Life As Prayer: The Singing Nuns Of Ann Arbor
In the cloistered world of classical music recordings, there is great interest in choral music by Catholic nuns these days. In the past year, two separate albums by a group of monastic nuns shot to the top of the classical charts.
Now comes the Dominican Sisters of Mary, Mother of the Eucharist, a community of nuns outside of Ann Arbor, Mich., that is releasing its debut album Tuesday. It's titled Mater Eucharistiae.
For three carefully chaperoned hours last week, I was invited into the quiet confines of their community. For afternoon Vespers, the sisters — dressed in white habits with long rosaries — filed into the ornate chapel, stood in their individual choir stalls and opened their breviaries. The ethereal purity of their voices resonated inside the vaulted chapel space, seeming to make time come to a stop with the reprise of these ancient Latin chants.
"Usually when we're singing, it's just us and God," says Sister Maria Suso, 26, a native of Clearwater, Fla., who's studying to be a secondary teacher of English and biology. "But with the CD, we were able to bring other people into that space of prayer when we're singing. And that's something that is humbling and makes us a little vulnerable. These are our special songs."
The 110 women who live inside the red-brick nunnery in the lush green countryside north of Ann Arbor love to sing. They sing these chants and hymns during morning, noon and evening prayers. And when they're cooking dinner, they're liable to break into The Sound of Music or Oklahoma.
Because song is embedded in their prayer life, they are very skilled singers. The album producers recorded all 15 tracks in only three days — not bad for first-time recording artists. And that included a momentous interruption.
"The second day when we were doing the recording was the day that Pope Francis was elected," says Sister Joseph Andrew Bogdanowicz, the vicaress general and music director. "We were practicing the Te Deum — that's the big hymn the church sings on the election of a pope and other big events. How providential we were practicing the Te Deum when someone sticks her head in the chapel and she says, 'White smoke!' and we all go running and screaming because we know we have a pope."
At a time when the number of religious sisters is diminishing throughout the Catholic world, the rise of the Dominican Sisters of Mary is something of a phenomenon. The average age is 29. There are so many young women seeking to become novices, the community is planting a new convent in Central Texas.
"It's just booming like crazy," Sister Joseph Andrew says. "But young people are good, and they want the authentic, and if they're going to give their life to something, they really want what they would see as a sacrificial, joyful life."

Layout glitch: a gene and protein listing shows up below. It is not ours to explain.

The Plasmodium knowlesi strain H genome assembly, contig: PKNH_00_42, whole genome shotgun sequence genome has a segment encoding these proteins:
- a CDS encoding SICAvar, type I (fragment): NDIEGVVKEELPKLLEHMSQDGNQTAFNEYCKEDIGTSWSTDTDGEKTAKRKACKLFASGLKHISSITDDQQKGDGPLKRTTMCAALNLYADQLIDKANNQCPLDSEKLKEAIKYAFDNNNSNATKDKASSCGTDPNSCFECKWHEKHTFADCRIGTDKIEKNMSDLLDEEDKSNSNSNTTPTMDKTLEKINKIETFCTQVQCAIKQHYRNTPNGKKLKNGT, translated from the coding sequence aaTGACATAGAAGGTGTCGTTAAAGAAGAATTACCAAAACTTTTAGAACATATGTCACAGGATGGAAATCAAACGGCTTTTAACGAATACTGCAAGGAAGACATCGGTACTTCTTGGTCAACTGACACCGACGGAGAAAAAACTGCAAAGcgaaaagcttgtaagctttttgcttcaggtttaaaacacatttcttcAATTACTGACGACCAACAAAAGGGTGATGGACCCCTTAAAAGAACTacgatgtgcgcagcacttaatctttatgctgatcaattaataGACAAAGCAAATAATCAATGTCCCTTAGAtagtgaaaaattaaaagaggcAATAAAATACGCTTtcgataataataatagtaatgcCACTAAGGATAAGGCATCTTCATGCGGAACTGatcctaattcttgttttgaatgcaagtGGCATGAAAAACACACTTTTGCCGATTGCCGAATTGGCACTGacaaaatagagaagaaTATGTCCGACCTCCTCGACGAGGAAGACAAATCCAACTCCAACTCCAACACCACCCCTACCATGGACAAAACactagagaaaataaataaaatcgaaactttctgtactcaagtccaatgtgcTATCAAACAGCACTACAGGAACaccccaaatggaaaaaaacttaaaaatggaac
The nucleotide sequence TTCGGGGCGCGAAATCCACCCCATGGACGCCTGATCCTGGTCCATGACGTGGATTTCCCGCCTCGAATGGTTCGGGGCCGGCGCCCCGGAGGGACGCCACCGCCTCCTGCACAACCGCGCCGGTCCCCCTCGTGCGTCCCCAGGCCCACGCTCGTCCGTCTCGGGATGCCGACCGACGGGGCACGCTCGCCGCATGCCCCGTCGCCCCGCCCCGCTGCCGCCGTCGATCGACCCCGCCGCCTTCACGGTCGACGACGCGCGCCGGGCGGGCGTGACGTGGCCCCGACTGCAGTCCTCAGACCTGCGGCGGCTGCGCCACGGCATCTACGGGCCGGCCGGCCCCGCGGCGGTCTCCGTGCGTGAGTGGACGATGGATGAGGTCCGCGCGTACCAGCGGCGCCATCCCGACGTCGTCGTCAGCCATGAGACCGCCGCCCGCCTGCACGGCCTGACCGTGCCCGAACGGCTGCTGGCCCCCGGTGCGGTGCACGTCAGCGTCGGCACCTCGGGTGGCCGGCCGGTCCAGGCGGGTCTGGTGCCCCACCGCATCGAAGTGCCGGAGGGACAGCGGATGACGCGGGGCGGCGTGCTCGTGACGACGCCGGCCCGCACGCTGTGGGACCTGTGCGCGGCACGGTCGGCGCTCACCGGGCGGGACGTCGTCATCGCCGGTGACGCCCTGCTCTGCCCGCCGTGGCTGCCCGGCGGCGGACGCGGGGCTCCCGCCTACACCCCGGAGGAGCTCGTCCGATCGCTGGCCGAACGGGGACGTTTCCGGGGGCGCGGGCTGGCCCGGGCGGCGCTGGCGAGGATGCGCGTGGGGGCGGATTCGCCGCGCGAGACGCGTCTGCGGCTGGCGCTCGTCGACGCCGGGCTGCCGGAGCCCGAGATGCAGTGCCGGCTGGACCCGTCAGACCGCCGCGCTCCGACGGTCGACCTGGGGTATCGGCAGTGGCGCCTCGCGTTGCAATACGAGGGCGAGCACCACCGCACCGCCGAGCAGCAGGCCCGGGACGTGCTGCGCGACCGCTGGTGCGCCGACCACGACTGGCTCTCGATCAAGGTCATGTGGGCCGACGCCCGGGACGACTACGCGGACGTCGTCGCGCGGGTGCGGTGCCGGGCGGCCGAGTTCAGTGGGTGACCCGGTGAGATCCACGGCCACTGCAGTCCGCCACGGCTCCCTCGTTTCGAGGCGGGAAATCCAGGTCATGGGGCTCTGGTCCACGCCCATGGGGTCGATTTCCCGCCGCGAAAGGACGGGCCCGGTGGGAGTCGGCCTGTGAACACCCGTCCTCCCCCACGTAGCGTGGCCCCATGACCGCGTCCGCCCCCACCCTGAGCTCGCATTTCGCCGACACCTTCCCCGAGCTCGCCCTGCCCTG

Always In The Habit
The unique calling of the Dominicans is to teach. Most of the nuns will leave the convent and step out into the world to work at schools and colleges. This community is decidedly not monastic. They've appeared on Oprah and the American Bible Challenge quiz show.
During the first eight years spent in the convent, a period called "initial formation ," life inside the mother house remains intensely private and filtered, without the distractions of TV, Internet or smartphones. But it's not without fun. In addition to praying for nearly four hours a day, the sisters have time to cook Mexican food and play ultimate Frisbee — in full habits.
"Honestly, I don't listen to very much music, and most of us don't listen to very much music that's recorded. Almost all of the music that we encounter on a day-to-day basis is music we make ourselves," says Sister Maria Suso, who is in her fourth year of religious life at a stage called "temporary professed."
The goal of any choir is to sing as one. To that end, Grammy-winning classical producer Blanton Alspaugh and director Scott Piper worked with the sisters to bring every voice into agreement, working with vowel color, mouth shaping and how to breathe. The acoustical beauty of the chapel provided an added benefit.
"It has a combination of clarity and warmth and a longer reverberation decay," Alspaugh says in an interview from his post-production studio in Boston. "It reinforces the sound after you've sung. There's a little something that keeps going after you've made your sound."
A Freedom To Listen To God
The project was the idea of DeMontfort Music, a young record company based in Florida that specializes in sacred music. The label's first two releases were recordings of the Benedictine Sisters of Mary, Queen of Apostles, inside their Missouri convent. The albums surprised everybody by jumping to the top of the classical charts and together selling about 80,000 copies.
And what do the Dominican Sisters of Ann Arbor want to accomplish with their album? The reportedly generous music royalty will definitely help pay expenses at the Mother House. On a spiritual level, this musical project furthers the countercultural mission of their community, Sister Joseph Andrew says. She plays the organ and composed three selections on Mater Eucharistiae.
"We bring people back where the culture, sad to say, is selling them short," Sister Joseph Andrew says. "The culture is not saying you need silence; you need to calm down; you need to meet God in however you might choose to worship him. And I think when you turn this music on, something interiorly starts to calm down. And there starts to be a freedom to be able to really listen to God within."
The Dominican Sisters of Mary, Mother of the Eucharist, hope the music on their debut can cut through the clatter and reach those listeners in need. Maybe Mater Eucharistiae will even hit the charts.
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